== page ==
Sweeping powers proposed for the prime minister under the National Security Council (NSC) Bill 2015 raises alarm, given the tenuous political standing of Prime Minister Najib Abdul Razak, PKR think-tank Institut Rakyat says.
The bill, which allows the NSC to declare a place a “security area” and impose emergency-like conditions, must be pushed through today if it is to be passed by the end of this parliamentary session.
“We should all bear in mind that a caretaker prime minister facing defeat in an election can still activate the powers granted to him by the NSC Bill.
“Without functional institutions of executive accountability, without leadership based on responsibility, Malaysia’s parliamentary democracy is in grave jeopardy,” Institut Rakyat director Yin Shao Loong said in a statement today.
Polls have shown that Najib’s popularity has dipped amid corruption allegations, including the discovery of RM2.6 billion in his personal bank accounts.
More than 150,000 people thronged a rally in Kuala Lumpur in August to demand his resignation, but Najib denies wrongdoing.
Yin (photo) said the use of the Security Offences (Special Measures) Act (Sosma) to detain 1MDB critic Khairuddin Abu Hassan and his lawyer Matthias Chang shows how such laws can be abused.
“The tabling of this law represents an extremely dangerous step for Malaysian politics as it concentrates far too many extraordinary powers in the hands of a single member of the executive arm of government.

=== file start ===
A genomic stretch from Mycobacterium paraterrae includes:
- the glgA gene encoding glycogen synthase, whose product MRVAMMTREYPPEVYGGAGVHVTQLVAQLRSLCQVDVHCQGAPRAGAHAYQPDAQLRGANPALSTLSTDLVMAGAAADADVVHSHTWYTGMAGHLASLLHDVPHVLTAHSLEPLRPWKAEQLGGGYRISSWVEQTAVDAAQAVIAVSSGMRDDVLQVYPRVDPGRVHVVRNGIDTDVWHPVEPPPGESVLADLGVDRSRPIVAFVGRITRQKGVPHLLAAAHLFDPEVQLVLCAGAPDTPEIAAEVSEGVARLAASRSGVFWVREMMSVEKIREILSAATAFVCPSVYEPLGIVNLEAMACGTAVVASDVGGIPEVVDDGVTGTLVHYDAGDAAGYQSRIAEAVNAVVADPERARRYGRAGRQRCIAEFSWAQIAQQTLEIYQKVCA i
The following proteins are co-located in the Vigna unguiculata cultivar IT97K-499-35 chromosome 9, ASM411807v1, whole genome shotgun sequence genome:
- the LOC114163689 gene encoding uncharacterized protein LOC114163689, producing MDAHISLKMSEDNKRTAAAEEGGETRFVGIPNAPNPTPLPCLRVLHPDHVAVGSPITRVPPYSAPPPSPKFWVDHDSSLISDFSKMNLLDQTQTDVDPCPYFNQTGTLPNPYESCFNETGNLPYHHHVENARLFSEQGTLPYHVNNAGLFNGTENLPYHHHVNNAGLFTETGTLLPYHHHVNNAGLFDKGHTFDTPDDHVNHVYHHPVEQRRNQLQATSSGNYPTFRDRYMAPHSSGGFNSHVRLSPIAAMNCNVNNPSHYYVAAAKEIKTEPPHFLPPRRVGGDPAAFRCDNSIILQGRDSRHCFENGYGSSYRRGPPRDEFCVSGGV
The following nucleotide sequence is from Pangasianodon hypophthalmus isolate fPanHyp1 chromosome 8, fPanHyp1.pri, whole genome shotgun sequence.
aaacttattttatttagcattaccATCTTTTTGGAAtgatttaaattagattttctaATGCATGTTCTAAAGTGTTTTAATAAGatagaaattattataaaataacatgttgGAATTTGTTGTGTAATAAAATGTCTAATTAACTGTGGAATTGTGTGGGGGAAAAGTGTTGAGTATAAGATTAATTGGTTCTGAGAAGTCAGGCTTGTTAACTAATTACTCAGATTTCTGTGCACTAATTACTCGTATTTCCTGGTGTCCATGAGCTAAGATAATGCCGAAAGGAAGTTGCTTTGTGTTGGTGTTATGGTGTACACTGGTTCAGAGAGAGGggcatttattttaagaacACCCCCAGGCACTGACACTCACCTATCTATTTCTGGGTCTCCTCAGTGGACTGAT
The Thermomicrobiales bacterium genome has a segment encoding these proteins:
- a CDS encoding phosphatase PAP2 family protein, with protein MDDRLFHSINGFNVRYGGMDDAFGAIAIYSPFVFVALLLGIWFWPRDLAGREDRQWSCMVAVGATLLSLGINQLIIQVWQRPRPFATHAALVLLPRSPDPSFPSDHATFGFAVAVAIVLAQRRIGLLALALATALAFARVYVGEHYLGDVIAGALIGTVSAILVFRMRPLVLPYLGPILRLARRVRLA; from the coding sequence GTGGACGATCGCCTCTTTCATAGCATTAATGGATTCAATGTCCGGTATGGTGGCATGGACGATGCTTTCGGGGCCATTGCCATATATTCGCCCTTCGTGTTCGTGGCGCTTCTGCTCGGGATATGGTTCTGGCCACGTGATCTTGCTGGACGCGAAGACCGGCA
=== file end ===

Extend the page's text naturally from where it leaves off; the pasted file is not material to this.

“Furthermore, the prime minister has seen his popularity and legitimacy crumble in recent years due to allegations of scandal.
“We have the double jeopardy of dictatorship-like powers and a desperate politician facing a widespread crisis of confidence,” Yin said.
The bill, first tabled on Tuesday, has received widespread criticism from lawyers and civil society for giving the NSC excessive powers, could lead to abuse.
The NSC is an eight-member panel headed by the prime minister.
Among others, the bill allows the NSC chairperson to declare a place a “security area” following threats to the people, economy and infrastructure, and to deploy security forces to the area.
A curfew can be declared in the area, and security forces can search, seize and demolish property.
The declaration is valid for six months with Parliament’s approval, but can be renewed on a six-monthly basis indefinitely, with the consent of Parliament.
Yin noted that the Bill not only concentrates the power of the military and police under the prime minister, but also gives him similar powers as the Yang di-Pertuan Agong.
Under Article 150 of the Federal Constitution, emergency can be declared by the Agong on the advice of the executive, and laws under the emergency are promulgated after the declaration.
Khairuddin and Chang are facing trial in the Sessions Court on a charge of attempting to commit sabotage by lodging complaints against 1MDB with international enforcement agencies.
They were held for more than a month because police deemed this a security offence under Sosma. Khairuddin and Chang were released when the court said the offence is not a Sosma offence.
“There is ample cause for concern that similar abuse can be perpetrated via the sweeping powers of the NSC Bill, which also allows the authorities to dispense with inquests into the use of lethal force.
“Mechanisms of check and balance, normally found within parliamentary democracies, are either absent or severely compromised in Malaysia,” Yin said.
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